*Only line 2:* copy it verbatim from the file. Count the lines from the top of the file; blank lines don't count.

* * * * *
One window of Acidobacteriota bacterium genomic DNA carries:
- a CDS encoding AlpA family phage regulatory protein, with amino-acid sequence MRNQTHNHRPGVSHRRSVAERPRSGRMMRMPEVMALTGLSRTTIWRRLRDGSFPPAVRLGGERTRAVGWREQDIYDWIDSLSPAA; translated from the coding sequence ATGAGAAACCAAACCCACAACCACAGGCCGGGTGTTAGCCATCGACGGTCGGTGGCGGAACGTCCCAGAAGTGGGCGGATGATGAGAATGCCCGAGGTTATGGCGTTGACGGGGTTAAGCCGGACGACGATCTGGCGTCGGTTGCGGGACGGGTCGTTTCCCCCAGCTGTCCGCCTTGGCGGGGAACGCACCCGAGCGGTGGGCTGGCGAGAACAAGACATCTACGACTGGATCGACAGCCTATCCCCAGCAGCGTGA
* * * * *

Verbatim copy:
- a CDS encoding AlpA family phage regulatory protein, with amino-acid sequence MRNQTHNHRPGVSHRRSVAERPRSGRMMRMPEVMALTGLSRTTIWRRLRDGSFPPAVRLGGERTRAVGWREQDIYDWIDSLSPAA; translated from the coding sequence ATGAGAAACCAAACCCACAACCACAGGCCGGGTGTTAGCCATCGACGGTCGGTGGCGGAACGTCCCAGAAGTGGGCGGATGATGAGAATGCCCGAGGTTATGGCGTTGACGGGGTTAAGCCGGACGACGATCTGGCGTCGGTTGCGGGACGGGTCGTTTCCCCCAGCTGTCCGCCTTGGCGGGGAACGCACCCGAGCGGTGGGCTGGCGAGAACAAGACATCTACGACTGGATCGACAGCCTATCCCCAGCAGCGTGA